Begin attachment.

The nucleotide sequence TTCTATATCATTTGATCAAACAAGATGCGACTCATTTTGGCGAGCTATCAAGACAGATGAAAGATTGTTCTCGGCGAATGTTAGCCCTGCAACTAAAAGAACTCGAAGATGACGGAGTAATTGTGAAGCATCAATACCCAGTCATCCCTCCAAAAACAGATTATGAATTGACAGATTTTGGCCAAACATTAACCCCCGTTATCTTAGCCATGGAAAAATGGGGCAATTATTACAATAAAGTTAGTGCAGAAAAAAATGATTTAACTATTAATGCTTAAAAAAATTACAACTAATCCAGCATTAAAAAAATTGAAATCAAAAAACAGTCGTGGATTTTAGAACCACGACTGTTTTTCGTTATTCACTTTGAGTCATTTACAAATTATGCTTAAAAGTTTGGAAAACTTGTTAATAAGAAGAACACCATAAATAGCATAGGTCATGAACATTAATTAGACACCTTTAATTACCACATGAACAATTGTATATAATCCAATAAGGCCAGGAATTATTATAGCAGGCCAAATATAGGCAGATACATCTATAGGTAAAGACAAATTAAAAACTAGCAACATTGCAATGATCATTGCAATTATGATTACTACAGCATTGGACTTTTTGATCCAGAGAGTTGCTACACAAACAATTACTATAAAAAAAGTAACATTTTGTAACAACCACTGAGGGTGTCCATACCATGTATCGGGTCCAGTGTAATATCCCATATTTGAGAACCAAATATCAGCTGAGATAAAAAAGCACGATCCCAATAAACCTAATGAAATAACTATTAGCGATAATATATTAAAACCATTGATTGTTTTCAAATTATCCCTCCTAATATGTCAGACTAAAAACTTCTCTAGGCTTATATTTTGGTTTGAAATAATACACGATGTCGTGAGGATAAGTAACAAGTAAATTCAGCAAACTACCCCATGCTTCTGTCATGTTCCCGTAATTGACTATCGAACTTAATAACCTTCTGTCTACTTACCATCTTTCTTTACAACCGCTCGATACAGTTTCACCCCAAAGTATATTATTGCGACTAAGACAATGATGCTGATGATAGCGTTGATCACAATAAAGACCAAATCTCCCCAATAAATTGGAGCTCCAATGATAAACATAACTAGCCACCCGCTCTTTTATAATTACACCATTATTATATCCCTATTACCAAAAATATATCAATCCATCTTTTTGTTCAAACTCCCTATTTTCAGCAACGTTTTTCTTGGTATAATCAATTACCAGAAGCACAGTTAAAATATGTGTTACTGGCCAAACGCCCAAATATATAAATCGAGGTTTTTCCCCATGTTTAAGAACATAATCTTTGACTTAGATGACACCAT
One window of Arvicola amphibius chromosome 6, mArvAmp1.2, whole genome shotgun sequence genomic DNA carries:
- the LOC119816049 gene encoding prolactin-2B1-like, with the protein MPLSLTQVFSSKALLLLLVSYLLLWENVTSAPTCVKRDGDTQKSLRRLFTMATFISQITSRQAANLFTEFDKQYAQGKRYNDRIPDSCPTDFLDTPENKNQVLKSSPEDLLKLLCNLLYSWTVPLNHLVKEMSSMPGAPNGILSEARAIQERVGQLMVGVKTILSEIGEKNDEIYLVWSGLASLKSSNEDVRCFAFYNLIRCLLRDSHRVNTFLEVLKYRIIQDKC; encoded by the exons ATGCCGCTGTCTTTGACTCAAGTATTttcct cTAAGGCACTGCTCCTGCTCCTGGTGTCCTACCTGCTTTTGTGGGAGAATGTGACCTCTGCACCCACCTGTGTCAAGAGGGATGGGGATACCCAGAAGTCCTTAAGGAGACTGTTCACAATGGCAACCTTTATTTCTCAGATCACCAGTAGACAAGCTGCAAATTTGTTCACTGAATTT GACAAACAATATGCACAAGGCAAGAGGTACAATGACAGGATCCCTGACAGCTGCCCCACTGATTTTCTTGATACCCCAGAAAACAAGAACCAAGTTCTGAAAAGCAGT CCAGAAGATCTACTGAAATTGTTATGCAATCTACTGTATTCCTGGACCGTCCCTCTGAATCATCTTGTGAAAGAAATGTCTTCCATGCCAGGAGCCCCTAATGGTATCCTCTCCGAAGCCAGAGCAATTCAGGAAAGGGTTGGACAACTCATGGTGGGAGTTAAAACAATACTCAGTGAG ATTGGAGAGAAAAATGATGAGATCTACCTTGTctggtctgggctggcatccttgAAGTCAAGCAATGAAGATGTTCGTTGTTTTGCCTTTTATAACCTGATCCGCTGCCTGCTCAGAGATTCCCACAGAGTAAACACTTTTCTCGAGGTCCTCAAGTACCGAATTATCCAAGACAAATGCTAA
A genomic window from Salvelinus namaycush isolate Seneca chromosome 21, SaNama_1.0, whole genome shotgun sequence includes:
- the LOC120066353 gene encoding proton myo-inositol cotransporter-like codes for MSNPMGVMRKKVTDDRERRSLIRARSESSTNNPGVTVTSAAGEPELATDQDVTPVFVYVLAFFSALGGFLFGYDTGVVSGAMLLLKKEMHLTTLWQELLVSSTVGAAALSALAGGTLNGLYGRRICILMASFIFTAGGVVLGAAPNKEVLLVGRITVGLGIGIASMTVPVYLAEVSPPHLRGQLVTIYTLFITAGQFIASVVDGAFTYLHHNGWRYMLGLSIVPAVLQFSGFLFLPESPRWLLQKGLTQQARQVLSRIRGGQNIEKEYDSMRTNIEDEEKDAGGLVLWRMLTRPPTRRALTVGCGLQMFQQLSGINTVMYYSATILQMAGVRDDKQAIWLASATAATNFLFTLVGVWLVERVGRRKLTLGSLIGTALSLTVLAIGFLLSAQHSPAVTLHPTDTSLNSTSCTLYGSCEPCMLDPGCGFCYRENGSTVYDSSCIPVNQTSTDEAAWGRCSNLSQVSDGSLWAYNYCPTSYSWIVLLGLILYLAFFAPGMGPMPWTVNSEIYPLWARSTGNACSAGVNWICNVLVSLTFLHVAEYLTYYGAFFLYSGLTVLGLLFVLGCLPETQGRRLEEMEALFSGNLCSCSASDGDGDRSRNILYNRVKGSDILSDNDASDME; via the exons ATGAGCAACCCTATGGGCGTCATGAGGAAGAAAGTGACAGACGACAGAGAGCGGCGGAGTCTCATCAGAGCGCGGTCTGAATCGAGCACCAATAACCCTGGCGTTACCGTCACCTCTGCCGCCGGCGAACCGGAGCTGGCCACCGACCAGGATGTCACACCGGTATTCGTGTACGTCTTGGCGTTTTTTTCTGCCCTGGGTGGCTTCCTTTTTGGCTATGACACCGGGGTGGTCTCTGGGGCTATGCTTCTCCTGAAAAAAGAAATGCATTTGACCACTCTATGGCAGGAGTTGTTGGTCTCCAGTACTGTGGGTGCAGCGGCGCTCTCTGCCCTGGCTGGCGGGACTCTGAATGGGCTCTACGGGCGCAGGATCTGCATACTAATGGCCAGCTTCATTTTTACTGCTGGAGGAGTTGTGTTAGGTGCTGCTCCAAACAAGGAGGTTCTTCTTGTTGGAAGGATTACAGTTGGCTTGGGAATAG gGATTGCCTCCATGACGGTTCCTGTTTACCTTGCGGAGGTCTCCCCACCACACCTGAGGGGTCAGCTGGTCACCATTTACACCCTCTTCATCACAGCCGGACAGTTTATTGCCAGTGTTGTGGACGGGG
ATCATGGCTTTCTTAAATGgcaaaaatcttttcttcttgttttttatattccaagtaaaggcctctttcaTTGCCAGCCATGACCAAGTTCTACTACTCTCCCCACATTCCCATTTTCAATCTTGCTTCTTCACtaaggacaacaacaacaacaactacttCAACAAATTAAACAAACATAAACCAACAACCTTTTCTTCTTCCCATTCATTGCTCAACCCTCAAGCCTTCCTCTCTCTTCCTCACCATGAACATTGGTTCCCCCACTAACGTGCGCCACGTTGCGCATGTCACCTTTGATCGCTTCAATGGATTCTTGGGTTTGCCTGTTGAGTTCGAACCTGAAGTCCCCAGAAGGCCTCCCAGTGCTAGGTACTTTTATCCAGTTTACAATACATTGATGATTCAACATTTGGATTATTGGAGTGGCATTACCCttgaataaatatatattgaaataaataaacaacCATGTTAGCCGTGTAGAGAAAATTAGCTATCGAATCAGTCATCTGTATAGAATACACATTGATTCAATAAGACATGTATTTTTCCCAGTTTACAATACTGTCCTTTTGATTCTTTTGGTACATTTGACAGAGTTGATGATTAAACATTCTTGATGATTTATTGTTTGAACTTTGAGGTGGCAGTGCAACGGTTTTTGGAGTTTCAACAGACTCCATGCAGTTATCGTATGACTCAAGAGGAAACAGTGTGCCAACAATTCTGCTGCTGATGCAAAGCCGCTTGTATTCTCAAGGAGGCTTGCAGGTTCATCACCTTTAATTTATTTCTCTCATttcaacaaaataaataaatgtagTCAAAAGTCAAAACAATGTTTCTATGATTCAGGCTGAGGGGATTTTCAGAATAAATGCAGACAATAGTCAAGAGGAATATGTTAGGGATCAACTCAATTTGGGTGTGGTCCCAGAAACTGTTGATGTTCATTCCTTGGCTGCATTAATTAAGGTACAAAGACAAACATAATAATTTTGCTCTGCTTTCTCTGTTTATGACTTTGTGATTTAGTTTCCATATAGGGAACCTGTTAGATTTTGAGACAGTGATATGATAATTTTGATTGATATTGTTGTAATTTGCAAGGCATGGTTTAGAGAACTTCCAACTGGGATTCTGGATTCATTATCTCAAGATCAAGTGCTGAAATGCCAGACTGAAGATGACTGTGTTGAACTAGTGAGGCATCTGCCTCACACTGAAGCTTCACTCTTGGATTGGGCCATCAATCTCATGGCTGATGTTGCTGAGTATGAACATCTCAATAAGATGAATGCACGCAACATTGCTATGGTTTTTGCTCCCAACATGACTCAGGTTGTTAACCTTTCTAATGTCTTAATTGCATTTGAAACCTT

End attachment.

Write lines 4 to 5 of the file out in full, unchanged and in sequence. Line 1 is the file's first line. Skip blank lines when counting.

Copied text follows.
A genomic window from Salvelinus namaycush isolate Seneca chromosome 21, SaNama_1.0, whole genome shotgun sequence includes:
- the LOC120066353 gene encoding proton myo-inositol cotransporter-like codes for MSNPMGVMRKKVTDDRERRSLIRARSESSTNNPGVTVTSAAGEPELATDQDVTPVFVYVLAFFSALGGFLFGYDTGVVSGAMLLLKKEMHLTTLWQELLVSSTVGAAALSALAGGTLNGLYGRRICILMASFIFTAGGVVLGAAPNKEVLLVGRITVGLGIGIASMTVPVYLAEVSPPHLRGQLVTIYTLFITAGQFIASVVDGAFTYLHHNGWRYMLGLSIVPAVLQFSGFLFLPESPRWLLQKGLTQQARQVLSRIRGGQNIEKEYDSMRTNIEDEEKDAGGLVLWRMLTRPPTRRALTVGCGLQMFQQLSGINTVMYYSATILQMAGVRDDKQAIWLASATAATNFLFTLVGVWLVERVGRRKLTLGSLIGTALSLTVLAIGFLLSAQHSPAVTLHPTDTSLNSTSCTLYGSCEPCMLDPGCGFCYRENGSTVYDSSCIPVNQTSTDEAAWGRCSNLSQVSDGSLWAYNYCPTSYSWIVLLGLILYLAFFAPGMGPMPWTVNSEIYPLWARSTGNACSAGVNWICNVLVSLTFLHVAEYLTYYGAFFLYSGLTVLGLLFVLGCLPETQGRRLEEMEALFSGNLCSCSASDGDGDRSRNILYNRVKGSDILSDNDASDME; via the exons ATGAGCAACCCTATGGGCGTCATGAGGAAGAAAGTGACAGACGACAGAGAGCGGCGGAGTCTCATCAGAGCGCGGTCTGAATCGAGCACCAATAACCCTGGCGTTACCGTCACCTCTGCCGCCGGCGAACCGGAGCTGGCCACCGACCAGGATGTCACACCGGTATTCGTGTACGTCTTGGCGTTTTTTTCTGCCCTGGGTGGCTTCCTTTTTGGCTATGACACCGGGGTGGTCTCTGGGGCTATGCTTCTCCTGAAAAAAGAAATGCATTTGACCACTCTATGGCAGGAGTTGTTGGTCTCCAGTACTGTGGGTGCAGCGGCGCTCTCTGCCCTGGCTGGCGGGACTCTGAATGGGCTCTACGGGCGCAGGATCTGCATACTAATGGCCAGCTTCATTTTTACTGCTGGAGGAGTTGTGTTAGGTGCTGCTCCAAACAAGGAGGTTCTTCTTGTTGGAAGGATTACAGTTGGCTTGGGAATAG gGATTGCCTCCATGACGGTTCCTGTTTACCTTGCGGAGGTCTCCCCACCACACCTGAGGGGTCAGCTGGTCACCATTTACACCCTCTTCATCACAGCCGGACAGTTTATTGCCAGTGTTGTGGACGGGG